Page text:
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Interquartile Range and Standard Deviation

Date: 11/24/97 at 05:32:15
From: Anonymous
Subject: Interquartile range

I am working on a statistics presentation to a year 12 group.

I am okay with calculating the various measures of average (mean, mode 
and median) and with calculating the interquartile range and the 
standard deviation. However, I am not too sure that I am clear on the 
particular uses of each type of measurement, espercially interquartile 
range and standard deviation.

Any help would be gratefully received.

Dave C 
Duchess's County High School, Alnwick.

Date: 11/24/97 at 09:37:24
From: Doctor Statman
Subject: Re: Interquartile range

Dear Dave,

Three important characteristics of distributions of data are the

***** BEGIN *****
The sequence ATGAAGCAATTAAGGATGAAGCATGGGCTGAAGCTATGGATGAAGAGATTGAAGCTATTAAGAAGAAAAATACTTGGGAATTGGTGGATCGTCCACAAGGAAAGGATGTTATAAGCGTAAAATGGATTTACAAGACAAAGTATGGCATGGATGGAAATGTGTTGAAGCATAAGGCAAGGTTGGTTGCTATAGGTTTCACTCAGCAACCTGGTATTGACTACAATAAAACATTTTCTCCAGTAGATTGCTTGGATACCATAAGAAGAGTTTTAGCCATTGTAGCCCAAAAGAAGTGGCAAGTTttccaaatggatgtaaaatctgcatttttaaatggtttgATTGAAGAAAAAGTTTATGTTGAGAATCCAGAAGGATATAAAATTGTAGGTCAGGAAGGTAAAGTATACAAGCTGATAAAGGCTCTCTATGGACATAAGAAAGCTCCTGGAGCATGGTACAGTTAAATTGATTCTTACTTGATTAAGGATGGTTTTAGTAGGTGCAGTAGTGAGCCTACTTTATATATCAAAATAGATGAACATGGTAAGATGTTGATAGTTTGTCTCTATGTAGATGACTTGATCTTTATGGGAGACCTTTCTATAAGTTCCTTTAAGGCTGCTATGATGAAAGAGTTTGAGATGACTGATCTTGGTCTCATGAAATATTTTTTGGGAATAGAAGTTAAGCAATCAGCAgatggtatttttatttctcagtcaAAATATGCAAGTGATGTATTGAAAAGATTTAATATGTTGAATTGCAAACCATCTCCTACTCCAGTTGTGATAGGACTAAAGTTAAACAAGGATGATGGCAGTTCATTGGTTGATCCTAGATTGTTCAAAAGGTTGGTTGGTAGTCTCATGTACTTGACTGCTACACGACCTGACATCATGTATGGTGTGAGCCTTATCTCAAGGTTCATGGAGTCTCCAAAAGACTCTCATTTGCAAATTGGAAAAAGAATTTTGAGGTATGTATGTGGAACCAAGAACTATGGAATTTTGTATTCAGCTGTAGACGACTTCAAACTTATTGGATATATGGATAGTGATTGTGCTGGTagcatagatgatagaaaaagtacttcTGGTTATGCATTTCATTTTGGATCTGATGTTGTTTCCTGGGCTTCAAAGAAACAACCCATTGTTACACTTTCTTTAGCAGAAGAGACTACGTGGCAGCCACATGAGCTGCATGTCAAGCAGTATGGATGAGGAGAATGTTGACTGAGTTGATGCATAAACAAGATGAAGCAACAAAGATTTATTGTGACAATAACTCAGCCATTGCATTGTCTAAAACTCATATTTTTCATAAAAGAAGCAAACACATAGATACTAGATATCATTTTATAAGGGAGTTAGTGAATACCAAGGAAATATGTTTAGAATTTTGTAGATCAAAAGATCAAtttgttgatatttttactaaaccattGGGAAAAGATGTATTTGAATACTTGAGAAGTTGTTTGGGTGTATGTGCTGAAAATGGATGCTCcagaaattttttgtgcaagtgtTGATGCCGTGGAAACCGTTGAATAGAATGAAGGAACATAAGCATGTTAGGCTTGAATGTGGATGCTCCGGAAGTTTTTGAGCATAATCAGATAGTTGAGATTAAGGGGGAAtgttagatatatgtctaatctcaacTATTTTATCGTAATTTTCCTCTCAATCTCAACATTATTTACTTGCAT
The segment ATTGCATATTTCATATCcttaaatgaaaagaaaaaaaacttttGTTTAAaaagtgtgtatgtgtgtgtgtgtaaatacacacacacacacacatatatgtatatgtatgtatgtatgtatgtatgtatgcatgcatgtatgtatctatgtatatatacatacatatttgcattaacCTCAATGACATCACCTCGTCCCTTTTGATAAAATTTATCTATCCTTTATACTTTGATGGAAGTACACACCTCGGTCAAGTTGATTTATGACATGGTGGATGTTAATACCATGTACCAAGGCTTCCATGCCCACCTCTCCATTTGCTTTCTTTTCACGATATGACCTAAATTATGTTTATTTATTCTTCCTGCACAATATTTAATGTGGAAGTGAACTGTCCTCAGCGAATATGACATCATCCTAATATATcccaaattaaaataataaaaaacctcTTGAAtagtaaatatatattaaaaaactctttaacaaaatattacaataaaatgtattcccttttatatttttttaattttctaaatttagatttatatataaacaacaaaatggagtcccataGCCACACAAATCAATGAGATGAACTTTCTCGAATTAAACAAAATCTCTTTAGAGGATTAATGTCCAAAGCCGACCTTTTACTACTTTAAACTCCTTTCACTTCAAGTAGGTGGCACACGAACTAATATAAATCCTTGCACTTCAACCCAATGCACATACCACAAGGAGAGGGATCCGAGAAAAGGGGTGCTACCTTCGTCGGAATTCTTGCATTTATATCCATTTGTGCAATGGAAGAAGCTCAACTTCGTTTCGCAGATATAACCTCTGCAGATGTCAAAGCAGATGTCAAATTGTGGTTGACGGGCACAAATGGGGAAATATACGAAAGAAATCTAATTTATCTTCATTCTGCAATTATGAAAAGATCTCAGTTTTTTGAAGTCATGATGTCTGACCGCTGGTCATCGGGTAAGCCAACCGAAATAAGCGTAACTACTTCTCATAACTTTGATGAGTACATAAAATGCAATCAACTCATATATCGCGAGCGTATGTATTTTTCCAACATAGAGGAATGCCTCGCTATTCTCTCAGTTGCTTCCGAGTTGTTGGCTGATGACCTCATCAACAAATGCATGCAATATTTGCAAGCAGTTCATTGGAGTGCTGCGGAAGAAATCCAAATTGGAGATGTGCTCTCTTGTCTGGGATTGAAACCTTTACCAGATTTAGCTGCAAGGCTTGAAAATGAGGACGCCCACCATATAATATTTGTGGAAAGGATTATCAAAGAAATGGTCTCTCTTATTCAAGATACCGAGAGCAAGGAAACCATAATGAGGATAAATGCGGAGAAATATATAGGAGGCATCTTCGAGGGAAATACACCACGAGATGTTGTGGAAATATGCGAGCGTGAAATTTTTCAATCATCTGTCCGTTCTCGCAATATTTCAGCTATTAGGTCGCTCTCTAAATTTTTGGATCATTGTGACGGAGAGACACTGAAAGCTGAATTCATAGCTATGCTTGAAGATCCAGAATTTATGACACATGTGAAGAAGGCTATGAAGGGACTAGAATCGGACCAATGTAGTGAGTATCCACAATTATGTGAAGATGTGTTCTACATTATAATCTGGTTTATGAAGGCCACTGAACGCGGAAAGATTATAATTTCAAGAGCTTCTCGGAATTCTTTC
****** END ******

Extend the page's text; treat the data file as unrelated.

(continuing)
shape, the center, and the spread. Shapes can be symmetric or skewed, 
with gaps, outliers, or other interesting features.

It sounds as if you are ready to explain centers, like means and 

The third characteristic, spread, is a little more slippery. I suggest 
an example such as the one found at:   

In this example the normal monthly temperatures for two cities in the 
U.S., St. Louis and San Francisco, are presented. The centers for 
these two distributions are very similar, but the spreads are quite 
different. The example illustrates the importance of considering 
spread (variability) in the description of a distribution.

The interquartile range and the standard deviation both measure
spread, but the IQR is more resistant to outliers. The standard
deviation is sensitive to outliers or extreme observations. Their
relation is much like that between the mean and the median - the mean 
is sensitive and the median is resistant.

Good luck!  Say "hello" to the year 12 students for Doctor Math!

-Doctor Statman,  The Math Forum
 Check out our web site!   

For more on the meanings of "quartile" and mathematicians' 
disagreements about them, see

  Defining Quartiles

- Doctor Melissa, The Math Forum   
Associated Topics:
High School Statistics

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